This is the fate of some of the worst villains who falsely claim membership of the human race. As this book tells, it is also, sadly, the fate of too many innocent people.

How many is too many? One is too many.

From time to time, innocent people are convicted. That is the flaw in our system of justice. There can be no greater injustice than a person being convicted of a crime they did not commit. Justice is not infallible and sometimes it is denied. When it is denied, we are all somehow diminished. Traditionally, the mythical goddess Justice is depicted blindfolded, which is said to portray even-handedness and impartiality. The great English advocate Sir Edward Marshall Hall KC told juries the blindfold was to shield her look of infinite pity from public gaze. When an innocent person is sent to gaol, justice truly is denied, and there have been far too many instances of that in Australia.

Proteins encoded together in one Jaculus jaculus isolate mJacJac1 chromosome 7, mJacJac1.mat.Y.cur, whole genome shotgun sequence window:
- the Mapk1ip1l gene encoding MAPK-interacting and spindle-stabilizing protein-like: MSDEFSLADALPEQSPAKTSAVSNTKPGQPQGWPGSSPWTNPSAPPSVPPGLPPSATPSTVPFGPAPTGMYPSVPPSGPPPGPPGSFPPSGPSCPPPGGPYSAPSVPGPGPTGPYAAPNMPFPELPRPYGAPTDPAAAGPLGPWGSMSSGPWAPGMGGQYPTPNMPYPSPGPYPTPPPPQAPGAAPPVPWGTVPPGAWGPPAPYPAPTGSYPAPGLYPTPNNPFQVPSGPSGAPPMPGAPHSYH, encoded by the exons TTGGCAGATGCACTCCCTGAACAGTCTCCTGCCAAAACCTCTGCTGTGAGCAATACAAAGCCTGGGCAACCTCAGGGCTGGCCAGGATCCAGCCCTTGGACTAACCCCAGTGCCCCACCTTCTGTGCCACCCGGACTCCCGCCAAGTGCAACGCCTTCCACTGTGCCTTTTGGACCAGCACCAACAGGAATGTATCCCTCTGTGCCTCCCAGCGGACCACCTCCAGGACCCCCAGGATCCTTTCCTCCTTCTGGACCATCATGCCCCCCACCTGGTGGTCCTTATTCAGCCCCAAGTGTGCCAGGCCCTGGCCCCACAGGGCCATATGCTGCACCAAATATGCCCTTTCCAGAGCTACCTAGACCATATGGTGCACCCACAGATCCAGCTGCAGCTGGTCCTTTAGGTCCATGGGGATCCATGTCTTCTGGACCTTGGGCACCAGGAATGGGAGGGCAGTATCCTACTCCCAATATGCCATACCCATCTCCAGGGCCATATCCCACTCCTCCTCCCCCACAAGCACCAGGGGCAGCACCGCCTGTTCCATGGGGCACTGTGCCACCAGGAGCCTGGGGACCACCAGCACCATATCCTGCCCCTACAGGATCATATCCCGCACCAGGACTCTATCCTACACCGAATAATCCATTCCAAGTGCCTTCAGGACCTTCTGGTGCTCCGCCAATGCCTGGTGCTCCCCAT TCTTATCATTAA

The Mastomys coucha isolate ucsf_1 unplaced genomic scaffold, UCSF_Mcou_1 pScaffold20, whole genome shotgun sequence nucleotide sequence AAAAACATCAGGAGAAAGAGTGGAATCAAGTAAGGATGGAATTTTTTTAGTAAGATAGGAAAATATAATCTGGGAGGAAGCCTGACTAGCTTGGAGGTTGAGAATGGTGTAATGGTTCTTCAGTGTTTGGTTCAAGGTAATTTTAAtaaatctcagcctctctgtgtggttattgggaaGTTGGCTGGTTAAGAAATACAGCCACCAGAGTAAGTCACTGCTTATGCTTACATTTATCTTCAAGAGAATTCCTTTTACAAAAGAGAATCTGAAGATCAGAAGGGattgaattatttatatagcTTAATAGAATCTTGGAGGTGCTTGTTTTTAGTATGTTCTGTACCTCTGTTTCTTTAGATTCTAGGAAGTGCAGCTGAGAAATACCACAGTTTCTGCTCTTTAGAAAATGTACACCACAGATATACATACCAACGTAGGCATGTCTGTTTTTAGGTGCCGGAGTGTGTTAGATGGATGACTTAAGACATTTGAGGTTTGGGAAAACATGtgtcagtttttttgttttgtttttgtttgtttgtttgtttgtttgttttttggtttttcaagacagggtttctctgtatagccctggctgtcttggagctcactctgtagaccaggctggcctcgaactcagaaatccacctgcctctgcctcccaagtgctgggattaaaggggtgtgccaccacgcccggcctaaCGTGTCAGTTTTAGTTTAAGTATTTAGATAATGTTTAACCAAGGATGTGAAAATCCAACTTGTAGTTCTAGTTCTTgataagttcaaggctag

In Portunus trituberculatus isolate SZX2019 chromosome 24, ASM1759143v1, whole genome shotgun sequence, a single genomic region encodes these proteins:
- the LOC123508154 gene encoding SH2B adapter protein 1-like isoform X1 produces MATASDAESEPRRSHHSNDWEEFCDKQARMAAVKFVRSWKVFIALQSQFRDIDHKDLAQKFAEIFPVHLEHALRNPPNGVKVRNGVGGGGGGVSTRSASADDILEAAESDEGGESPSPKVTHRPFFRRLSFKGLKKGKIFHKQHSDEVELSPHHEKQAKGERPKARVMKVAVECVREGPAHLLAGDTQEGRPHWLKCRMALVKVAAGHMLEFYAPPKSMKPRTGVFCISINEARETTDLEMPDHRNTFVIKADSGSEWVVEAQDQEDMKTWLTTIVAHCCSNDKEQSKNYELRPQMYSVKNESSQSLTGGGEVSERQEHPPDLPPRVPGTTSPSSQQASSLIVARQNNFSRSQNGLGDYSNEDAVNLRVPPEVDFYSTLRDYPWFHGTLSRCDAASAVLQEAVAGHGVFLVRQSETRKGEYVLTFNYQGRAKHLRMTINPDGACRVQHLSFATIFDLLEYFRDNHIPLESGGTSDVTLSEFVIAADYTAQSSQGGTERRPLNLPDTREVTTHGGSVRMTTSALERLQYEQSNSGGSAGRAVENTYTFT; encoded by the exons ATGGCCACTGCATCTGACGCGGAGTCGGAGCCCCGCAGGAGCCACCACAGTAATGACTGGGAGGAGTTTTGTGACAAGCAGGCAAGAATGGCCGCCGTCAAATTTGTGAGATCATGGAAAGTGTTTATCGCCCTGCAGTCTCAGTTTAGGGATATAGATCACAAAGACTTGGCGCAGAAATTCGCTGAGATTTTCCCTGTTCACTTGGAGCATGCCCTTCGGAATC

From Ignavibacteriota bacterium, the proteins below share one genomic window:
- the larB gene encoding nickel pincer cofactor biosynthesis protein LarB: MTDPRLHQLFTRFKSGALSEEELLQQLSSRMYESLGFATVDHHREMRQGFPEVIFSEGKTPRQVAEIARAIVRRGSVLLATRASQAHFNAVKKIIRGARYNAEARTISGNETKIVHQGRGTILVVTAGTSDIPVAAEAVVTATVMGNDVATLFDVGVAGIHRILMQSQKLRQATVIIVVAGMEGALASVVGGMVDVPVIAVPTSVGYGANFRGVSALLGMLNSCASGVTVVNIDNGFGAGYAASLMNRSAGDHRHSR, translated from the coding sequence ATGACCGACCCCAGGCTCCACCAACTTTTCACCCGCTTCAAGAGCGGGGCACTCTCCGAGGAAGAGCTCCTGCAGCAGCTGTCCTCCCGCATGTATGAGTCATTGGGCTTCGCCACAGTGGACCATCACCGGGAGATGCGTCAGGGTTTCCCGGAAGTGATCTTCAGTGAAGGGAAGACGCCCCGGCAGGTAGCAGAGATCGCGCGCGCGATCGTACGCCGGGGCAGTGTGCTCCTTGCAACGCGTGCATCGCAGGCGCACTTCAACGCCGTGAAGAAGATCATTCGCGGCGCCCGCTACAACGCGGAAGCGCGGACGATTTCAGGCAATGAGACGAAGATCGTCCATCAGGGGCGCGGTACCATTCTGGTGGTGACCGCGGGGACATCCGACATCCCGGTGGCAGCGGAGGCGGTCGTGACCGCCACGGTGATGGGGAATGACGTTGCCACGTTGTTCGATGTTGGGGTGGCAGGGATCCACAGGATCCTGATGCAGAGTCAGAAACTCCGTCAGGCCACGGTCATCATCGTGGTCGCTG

On 29 October 1982, a pregnant Mrs Alice Lynne Chamberlain received the mandatory life sentence for the murder of her baby, Azaria, and was sent to gaol. Her appeal to the Federal Court of Australia was dismissed. By majority, her appeal to the High Court of Australia was also dismissed. Years later, she was exonerated by a royal commission and paid some money and released. Scientific evidence had proved she was innocent. No crime had been committed by anyone.

The system had well and truly failed her. Mrs Chamberlain is not a lone figure. On 27 May 2008, in an Australian first, the Victorian government pardoned Mr Colin Campbell Ross. Scientific evidence proved he also was innocent of murder. It was too late to pay any money to Mr Ross. In a brief but solemn ceremony, he had been hanged by the neck until dead at Melbourne Gaol in 1922. He was thirty years of age when his life was ended. The system had well and truly failed him.